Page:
This may not strike you as a multiple dog subject and strictly speaking, it isn’t. But it’s a dog behavior subject that affects all dogs so that is multiple enough for me. I have been mulling this subject over for a couple of weeks now, prompted by recent conversations I have had with a couple of people, all via internet which is never the best venue.
Denise Fenzi at work.
As anyone who has either read my book or knows me in person is aware of, I am a positive reinforcement trainer. That wasn’t always the case. I started my training knowledge with the more old fashioned techniques now known inaccurately as “balanced training”.
At the time, it was simply the way that things were done. My fellow trainers and I were never intentionally harmful to the dogs that we were training or so we saw it that way. Of course the corrections that we issued to these dogs were intentional in that they were meant to be corrections. But did we see these forceful actions as harmful? Not at all. It was simply how we were told that dogs learned. But did they really learn? Sure, they did but at a cost and part of that cost was often a loss of trust. Humans are very unpredictable and can cause pain. They learned that right away. Best to avoid that pain by toeing the line we drew. Dogs are amazingly adaptive. They can learn despite the failings of humans.
I will always have to live with knowing that my beloved Merlin and Kera were initially “trained” with choke chains and a jerk on the leash. And let’s not forget scruff grabs and the like. My sweet Siri got far too familiar with a prong collar for during her late teenage months. Until I heard the cry of pain from one particularly enthusiastic launch forward during a hike, that is. That was the last time she had to bear that medieval device. It has made a great back gate latch since then.
My training method crossover did not happen fully overnight. I was dead set against using food rewards at first. But I attended my first positive training class with a dog from the shelter that I taught at, instructed by a local positive trainer who taught at another local shelter. I was initially horrified at the amount of food used. But I could not deny that my shelter ward for the class was attentive to what was taught. Soon I was bringing my own dog (Merlin) to the same trainer’s class with an eagerness that I never felt about my own classes. The transformation had begun.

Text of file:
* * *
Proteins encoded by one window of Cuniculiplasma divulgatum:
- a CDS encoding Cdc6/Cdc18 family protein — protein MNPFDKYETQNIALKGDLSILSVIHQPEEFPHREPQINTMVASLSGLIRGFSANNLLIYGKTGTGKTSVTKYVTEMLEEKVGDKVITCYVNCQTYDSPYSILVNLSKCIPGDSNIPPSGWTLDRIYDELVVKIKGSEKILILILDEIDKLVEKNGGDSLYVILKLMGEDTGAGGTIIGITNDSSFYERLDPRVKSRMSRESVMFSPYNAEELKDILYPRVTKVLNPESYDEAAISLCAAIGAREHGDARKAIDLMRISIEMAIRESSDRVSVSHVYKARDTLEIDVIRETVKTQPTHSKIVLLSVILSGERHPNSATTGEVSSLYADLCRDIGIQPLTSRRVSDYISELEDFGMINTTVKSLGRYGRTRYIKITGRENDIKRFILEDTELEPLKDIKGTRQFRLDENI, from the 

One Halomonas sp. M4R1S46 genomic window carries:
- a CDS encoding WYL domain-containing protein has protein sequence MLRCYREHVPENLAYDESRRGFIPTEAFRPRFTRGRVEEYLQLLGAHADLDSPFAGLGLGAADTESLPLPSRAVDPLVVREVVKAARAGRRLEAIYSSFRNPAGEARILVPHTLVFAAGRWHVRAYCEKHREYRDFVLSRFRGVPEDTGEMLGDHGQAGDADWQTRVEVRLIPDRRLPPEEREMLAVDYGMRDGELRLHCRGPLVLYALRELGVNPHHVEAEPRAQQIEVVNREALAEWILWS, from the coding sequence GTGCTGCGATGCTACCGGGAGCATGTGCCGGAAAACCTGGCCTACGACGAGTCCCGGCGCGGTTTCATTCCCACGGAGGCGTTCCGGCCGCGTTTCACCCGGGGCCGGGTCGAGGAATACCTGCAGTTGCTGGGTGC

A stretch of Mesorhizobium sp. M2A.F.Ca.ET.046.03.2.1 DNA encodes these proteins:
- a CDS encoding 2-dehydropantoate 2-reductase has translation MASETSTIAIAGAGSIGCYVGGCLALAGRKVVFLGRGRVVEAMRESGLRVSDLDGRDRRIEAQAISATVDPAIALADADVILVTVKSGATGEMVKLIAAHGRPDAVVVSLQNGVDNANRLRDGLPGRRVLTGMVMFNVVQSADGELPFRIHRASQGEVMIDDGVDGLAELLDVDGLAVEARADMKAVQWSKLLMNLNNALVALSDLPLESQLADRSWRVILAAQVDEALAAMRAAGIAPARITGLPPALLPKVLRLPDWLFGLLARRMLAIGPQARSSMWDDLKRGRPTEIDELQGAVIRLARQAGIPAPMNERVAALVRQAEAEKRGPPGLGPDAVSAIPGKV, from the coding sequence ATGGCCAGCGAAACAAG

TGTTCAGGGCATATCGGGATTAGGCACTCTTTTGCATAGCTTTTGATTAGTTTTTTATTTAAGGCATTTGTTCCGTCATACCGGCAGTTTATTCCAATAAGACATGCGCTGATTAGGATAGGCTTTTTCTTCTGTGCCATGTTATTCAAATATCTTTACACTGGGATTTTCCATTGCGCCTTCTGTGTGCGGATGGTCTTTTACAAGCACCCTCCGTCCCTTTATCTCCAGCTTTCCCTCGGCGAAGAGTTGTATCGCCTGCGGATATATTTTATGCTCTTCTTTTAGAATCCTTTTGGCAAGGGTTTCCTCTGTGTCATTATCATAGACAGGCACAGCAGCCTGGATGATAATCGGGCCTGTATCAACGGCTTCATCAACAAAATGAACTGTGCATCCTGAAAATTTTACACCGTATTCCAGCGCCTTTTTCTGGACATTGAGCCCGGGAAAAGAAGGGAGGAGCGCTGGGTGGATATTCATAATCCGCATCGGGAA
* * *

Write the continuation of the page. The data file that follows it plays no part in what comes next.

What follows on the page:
The majority of that transformation was the fact that Merlin was not a dog that accepted corrections lightly. When they even made a dent in his consciousness, it was because he fought back. Merlin was a confident intelligent dog. He saw no need to be roughed up. When I learned a better way, the difference in attentiveness was like night and day. I had finally had the sense to give this brilliant dog the job that he had been craving. The end of his reactivity on leash to pretty much anything that moved had begun in earnest. I was delighted!
Years have passed and my knowledge has grown by volumes. My eyes have been opened. I have been thinking about this awakening in depth recently and I liken it to those pictures that get forwarded around where there are hidden images. Until you spot the image, you are confused and frustrated. Everyone else can see it, why can’t you? But then the skies clear, the image is undeniable and you wonder with amazement how you missed it even for a moment. As my dear friend Jackie says about other subjects, you can’t un-see it. Your life is forever changed. This is how I see balanced trainers versus positive reinforcement trainers. I see that image and that can never be changed. I wish they could see it too. It makes me sad that they can’t.
I will try very hard to explain this without judgment. Having been on the other side, I truly know that there is no cruel intent in most balanced trainers’ methods. I say most because some people will always take pleasure in their so called domination of another species. This is not said lightly. I have names in mind. This writing is not about those people. I do not feel that changing the view of those who feel that way is within my reach. Their path is in their control and they will follow it where they are directed to. I wish them clarity someday.
One of the questions I was asked recently was, did I think someone I know who is a balanced trainer hurts dogs? I said no initially because I truly don’t think she means to, as explained above. But after giving this more thought, the real answer is, “Yes, I do.” Using shock, jerks on choke chains or prong collars, and other physical corrections, DOES hurt. It’s designed to. That is the whole reason behind the use. Correct the dog, he won’t do that again! But what does the dog learn from that? See above.
The dog in question does not change how he feels about what caused him to get a correction issued. He just learned that it hurts when he does that. It doesn’t mean he won’t do it again. It means that he will weigh his options and may choose what is more rewarding for him in the immediate moment at the expense of potential pain. This is a bad position to place a dog in.
The relationship suffers. There is no way of getting around that. There are various schools of thought that a dog should do whatever is asked simply because pleasing the human that asked is the best reward. It sure can be a huge part of it!